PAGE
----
The Inheritance by Michael Phillips


When Macgregor Tulloch, laird of the Shetland island of Whale’s Reef, dies unexpectedly, his great-nephew David, the clan chief, is the presumptive heir. Most everyone on the island adores David and looks forward to having him for their landlord, rather than his cranky old uncle. But Macgregor died before writing his will, leaving the door open for David’s cousin, Hardy Tulloch, to make a grasp for the lairdship. When the probate court hires an heir hunter to determine who Macgregor’s rightful successor should be, an unexpected member of the family (an American! a woman! – gasp!) is discovered, throwing the little Shetland island off its kilter and bringing long-buried secrets to light.

The Inheritance is the first book of Michael Phillips’ newest series, Secrets of the Shetlands. I wanted to read this book because 1) it’s set in Scotland (well, the Shetland Islands) and I love Scotland! and 2) I remembered reading Phillips’ The Heather Hills of Stonewycke (a gothic-style novel set in, of course, Scotland) when I was in my early teens, and I loved it! Unfortunately, The Inheritance didn’t live up to my remembrances of Stonewycke. I did, eventually, kind of enjoy the story, but it took me so long to become in any way involved with the myriad of storylines and flashbacks, that I considered giving up (which is a huge deal for me – I very rarely give up on a book).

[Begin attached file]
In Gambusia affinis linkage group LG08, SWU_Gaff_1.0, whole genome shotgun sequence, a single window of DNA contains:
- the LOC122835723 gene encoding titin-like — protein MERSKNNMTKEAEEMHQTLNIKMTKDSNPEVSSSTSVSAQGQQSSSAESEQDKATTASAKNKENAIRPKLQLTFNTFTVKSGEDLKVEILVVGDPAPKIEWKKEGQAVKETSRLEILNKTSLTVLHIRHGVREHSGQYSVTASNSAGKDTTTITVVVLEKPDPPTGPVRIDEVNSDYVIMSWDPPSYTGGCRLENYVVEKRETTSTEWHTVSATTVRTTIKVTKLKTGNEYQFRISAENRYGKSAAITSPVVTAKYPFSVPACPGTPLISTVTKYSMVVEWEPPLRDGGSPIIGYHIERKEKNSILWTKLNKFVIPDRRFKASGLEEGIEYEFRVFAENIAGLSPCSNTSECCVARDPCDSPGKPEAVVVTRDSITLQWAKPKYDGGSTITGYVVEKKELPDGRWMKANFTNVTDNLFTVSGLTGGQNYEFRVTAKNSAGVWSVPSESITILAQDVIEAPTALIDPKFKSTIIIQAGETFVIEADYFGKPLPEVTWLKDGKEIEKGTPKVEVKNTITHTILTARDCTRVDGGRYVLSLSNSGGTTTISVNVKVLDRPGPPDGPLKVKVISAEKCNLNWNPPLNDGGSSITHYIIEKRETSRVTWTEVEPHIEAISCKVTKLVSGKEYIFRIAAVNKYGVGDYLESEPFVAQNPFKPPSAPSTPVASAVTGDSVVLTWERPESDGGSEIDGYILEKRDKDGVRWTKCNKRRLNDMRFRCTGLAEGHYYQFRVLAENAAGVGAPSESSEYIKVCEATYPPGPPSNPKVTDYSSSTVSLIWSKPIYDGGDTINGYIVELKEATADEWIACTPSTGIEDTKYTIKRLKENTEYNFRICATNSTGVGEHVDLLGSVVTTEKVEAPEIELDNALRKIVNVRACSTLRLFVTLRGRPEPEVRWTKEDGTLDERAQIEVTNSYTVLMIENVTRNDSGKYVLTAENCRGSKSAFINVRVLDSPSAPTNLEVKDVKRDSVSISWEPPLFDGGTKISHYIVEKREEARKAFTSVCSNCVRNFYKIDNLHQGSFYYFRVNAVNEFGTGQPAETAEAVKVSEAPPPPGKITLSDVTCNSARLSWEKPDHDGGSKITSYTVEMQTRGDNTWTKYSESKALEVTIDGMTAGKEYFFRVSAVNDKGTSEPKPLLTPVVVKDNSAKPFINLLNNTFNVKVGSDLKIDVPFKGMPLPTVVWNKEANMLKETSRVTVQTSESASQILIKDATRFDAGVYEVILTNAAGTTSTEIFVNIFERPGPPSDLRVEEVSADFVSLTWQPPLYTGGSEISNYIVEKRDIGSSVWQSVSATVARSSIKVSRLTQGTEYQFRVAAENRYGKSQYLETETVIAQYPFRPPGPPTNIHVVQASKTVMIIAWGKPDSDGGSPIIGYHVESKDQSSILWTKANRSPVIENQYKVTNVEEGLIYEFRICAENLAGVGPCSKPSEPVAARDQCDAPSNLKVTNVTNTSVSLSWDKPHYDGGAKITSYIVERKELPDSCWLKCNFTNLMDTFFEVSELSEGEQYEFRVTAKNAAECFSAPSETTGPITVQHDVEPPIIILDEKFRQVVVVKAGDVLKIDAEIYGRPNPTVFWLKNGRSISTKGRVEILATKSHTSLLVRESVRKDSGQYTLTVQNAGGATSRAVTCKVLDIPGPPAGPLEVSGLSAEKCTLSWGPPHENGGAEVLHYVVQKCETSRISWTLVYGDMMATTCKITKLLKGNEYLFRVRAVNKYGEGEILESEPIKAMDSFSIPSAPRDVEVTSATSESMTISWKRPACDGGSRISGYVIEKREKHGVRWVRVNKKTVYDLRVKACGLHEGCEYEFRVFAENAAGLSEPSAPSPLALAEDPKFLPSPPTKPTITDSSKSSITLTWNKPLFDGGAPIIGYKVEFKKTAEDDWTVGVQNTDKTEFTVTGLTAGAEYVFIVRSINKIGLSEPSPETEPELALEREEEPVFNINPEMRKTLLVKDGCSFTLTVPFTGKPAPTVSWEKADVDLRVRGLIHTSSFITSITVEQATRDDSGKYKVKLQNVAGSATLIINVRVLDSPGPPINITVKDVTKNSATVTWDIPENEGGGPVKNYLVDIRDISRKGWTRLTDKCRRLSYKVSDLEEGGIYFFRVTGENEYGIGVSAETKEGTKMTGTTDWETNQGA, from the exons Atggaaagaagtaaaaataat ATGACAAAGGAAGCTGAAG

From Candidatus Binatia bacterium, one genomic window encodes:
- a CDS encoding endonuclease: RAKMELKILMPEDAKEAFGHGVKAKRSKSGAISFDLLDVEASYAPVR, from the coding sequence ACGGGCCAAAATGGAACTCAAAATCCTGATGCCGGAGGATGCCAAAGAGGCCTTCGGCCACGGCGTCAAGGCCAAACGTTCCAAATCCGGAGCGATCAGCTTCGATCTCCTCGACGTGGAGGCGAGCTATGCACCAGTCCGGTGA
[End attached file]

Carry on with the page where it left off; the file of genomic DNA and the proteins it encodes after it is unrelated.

I understand that this is just the first book in what I’m guessing is going to be a Follett-esque epic story, but chunks of the story felt very contrived rather than organic – like Phillips was trying to force leather strips into a tapestry of silk threads. It seemed overly complicated at times, and I found myself tuning out portions, going through sometimes whole pages without paying attention, but still not seeming to miss anything important.

And, unfortunately, I didn’t find the characters very unique or compelling – Phillips tried to build interesting backstory, but it’s hard to make silk purses out of prosaic sow’s ear characters. Maybe the next book in the series will bring more depth and dimension to the orphans and blowhards that populate this tale, but I don’t think I’ll be reading on to find out.

While the story wasn’t horrible, I can’t imagine myself recommending it to a friend. There are other stories set in Scotland and other generational epics that I’d suggest long before this one. Bummer.

Thanks to Bethany House and NetGalley for the free copy of this novel for review purposes. I was not required to give a positive review. All opinions are my very own! 🙂


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